GO
Loading...

INTERVIEW-Ukraine says can pay for Russian gas without loans

Katya Golubkova
Friday, 1 Nov 2013 | 8:52 AM ET

* EU officials say in talks with IMF on a standby financing to Ukraine

* Ukraine's Energy Minister hopes to resolve the gas spat with Russia soon

(Adds detail)

NEMCHINOVO, Russia, Nov 1 (Reuters) - Kiev is able to cover payments for Russian gas without additional borrowing and hopes to resolve its differences with Moscow in the near future, Ukrainian Energy Minister Eduard Stavitsky said in an interview on Friday.

Senior officials from the European Union told Reuters the EU was in advanced discussions with the International Monetary Fund on providing standby financing to Ukraine should the country come under economic pressure from Russia later this year.

"What loan? I'm hearing about this from you for the first time - you have lots of information. We always settle bills using our own funds, not from borrowing," Stavitsky said on the sidelines of a meeting in a Moscow suburb.

It is not clear exactly how much money Ukraine needs to pay the debt, but bankers and asset managers familiar with the distressed financial situation of the nation of 45 million suggest a standby facility between $10 billion and $15 billion may be necessary.

Earlier this week, Russia said that Ukraine, which relies heavily on supplies of Russian gas, had not settled an $882 million bill for August deliveries and demanded urgent payment.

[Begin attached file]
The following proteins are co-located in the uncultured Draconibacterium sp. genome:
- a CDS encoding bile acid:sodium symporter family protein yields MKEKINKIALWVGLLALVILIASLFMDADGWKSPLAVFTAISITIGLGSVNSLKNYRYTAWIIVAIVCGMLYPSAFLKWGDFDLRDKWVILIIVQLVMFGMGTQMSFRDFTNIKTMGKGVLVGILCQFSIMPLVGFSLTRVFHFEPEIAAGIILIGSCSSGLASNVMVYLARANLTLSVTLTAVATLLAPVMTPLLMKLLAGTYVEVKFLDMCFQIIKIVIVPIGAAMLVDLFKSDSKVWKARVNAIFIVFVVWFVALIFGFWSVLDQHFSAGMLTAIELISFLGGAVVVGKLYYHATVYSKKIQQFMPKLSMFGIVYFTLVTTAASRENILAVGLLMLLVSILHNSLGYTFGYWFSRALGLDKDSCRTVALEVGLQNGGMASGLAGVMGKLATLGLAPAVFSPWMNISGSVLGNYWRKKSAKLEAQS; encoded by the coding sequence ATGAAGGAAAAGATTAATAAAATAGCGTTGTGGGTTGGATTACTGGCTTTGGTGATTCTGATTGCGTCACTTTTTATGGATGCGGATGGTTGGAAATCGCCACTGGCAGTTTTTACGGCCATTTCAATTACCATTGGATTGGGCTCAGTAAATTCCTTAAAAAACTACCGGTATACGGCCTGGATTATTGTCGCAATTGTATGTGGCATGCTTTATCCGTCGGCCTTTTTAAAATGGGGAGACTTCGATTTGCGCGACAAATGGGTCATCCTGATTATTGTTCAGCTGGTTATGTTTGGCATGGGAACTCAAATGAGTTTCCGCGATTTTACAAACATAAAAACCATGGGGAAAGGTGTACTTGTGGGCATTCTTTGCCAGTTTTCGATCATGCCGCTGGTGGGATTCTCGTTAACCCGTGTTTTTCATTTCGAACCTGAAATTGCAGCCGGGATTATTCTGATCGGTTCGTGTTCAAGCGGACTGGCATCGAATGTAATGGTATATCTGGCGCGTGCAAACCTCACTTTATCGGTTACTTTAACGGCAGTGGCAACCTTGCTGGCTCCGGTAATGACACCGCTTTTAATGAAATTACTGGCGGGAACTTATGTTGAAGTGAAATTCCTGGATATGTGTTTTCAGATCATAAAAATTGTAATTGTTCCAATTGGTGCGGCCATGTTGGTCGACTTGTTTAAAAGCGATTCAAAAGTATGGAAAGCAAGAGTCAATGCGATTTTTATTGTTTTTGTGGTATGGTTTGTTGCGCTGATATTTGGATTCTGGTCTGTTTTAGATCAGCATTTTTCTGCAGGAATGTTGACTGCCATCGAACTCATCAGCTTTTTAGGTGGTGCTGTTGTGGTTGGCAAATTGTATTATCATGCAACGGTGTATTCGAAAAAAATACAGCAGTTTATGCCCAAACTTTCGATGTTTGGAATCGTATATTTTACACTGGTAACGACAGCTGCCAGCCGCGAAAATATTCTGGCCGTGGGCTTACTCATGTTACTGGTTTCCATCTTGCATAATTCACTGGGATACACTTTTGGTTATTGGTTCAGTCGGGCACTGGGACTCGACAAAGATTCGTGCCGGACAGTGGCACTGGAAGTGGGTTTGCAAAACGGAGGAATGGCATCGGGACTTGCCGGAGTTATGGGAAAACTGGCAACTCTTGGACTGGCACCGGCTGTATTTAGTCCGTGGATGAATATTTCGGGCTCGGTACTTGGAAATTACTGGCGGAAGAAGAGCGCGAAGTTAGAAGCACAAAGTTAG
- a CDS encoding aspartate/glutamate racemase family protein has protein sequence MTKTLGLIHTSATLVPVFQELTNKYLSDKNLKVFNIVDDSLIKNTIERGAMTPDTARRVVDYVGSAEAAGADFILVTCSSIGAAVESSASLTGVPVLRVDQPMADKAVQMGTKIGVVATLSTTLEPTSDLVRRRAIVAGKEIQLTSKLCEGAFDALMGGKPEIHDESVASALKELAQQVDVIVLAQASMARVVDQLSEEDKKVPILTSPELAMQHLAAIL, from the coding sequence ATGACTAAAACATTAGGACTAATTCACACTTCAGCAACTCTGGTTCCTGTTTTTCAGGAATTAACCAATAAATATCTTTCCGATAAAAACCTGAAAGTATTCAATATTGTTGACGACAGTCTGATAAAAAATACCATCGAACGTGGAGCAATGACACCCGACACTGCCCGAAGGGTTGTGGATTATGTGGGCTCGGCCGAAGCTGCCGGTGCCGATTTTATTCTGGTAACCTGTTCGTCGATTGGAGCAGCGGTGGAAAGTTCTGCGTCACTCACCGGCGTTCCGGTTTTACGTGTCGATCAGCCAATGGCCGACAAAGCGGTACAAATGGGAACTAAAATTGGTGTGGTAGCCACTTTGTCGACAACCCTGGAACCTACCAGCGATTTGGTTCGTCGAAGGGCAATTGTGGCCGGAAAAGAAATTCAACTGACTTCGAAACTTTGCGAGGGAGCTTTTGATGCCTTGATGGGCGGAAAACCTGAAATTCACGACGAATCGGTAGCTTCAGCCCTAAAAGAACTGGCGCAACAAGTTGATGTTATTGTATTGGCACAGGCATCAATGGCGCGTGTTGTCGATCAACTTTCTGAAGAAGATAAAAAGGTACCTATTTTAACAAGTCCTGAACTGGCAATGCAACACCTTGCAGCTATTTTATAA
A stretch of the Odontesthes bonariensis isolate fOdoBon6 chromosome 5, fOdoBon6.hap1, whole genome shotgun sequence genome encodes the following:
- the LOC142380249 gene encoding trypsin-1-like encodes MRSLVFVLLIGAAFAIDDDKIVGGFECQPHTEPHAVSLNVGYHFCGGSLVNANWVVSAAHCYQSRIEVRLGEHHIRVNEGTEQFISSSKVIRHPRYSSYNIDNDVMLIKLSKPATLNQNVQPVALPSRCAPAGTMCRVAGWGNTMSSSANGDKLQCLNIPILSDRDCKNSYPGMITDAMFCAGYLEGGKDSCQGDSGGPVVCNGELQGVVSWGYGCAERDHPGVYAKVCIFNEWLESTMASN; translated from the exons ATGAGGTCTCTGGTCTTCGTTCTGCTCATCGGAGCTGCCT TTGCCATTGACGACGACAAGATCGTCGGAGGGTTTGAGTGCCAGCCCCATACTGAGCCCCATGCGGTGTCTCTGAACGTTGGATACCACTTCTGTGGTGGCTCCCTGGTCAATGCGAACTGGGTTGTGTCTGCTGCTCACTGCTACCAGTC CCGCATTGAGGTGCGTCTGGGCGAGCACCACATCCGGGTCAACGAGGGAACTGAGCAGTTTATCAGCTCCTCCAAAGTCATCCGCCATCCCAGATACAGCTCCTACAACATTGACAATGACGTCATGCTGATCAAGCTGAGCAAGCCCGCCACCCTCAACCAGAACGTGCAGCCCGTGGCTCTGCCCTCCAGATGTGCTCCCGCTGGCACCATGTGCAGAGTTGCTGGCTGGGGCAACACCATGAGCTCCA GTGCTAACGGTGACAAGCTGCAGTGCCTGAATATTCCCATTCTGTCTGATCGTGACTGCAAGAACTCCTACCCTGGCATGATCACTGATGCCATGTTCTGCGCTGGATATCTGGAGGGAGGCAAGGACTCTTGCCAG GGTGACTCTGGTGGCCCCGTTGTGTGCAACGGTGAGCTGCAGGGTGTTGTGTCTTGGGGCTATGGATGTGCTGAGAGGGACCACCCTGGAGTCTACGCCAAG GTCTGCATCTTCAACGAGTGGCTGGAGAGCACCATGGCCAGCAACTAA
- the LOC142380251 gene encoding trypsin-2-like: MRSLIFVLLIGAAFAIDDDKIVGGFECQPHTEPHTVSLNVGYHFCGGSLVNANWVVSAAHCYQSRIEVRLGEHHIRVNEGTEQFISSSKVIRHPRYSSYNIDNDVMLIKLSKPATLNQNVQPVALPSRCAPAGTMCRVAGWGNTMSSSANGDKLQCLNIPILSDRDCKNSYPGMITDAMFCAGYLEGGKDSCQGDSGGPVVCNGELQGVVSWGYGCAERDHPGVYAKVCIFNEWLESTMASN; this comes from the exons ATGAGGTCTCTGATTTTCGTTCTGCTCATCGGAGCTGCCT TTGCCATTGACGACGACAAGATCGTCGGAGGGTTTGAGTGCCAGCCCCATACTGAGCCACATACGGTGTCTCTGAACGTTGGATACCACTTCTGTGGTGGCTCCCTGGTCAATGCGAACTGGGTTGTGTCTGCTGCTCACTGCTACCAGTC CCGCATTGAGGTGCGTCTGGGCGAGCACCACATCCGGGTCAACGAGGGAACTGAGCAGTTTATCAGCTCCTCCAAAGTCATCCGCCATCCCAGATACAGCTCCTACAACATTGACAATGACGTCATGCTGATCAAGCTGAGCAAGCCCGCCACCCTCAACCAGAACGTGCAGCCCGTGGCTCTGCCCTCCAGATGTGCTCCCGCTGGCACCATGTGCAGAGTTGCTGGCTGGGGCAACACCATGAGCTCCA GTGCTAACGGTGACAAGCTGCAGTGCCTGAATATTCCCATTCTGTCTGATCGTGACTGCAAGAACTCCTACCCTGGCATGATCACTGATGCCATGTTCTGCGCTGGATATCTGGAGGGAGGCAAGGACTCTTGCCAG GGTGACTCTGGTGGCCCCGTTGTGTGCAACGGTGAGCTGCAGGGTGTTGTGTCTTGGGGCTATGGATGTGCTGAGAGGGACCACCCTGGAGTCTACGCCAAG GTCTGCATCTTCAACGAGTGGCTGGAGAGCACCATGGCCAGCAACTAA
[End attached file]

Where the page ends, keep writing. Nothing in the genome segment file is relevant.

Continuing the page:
The spat has unnerved Europe, where Russian gas export monopoly Gazprom covers a quarter of gas needs, while around half of Russian gas exports to the EU go via Ukraine. At the height of the 2006 and 2009 winters similar rows resulted in temporary halts in Russian gas supplies to Europe through Ukraine.

Stavitsky reiterated that the differences were likely to be ironed out soon.

"We hope to find a common language in the nearest future, there is no doubt about it, maybe today," he said.

NO GAS WARS

Harsh language from Gazprom during the gas dispute has raised concerns of a new "gas war" over prices between the neighbours, which disrupted supplies to Ukraine and the rest of Europe.

Russian Prime Minister Dmitry Medvedev told Reuters that he saw no reason for Moscow to cut gas supplies to Ukraine over an unpaid bill for now.

Stavitsky agreed: "I am of the same opinion... We have normal relations, we're not politicising the situation...We have always paid our debts, and it will be the same this time."

(Reporting by Katya Golubkova; writing by Vladimir Soldatkin; editing by Alessandra Prentice and Keiron Henderson)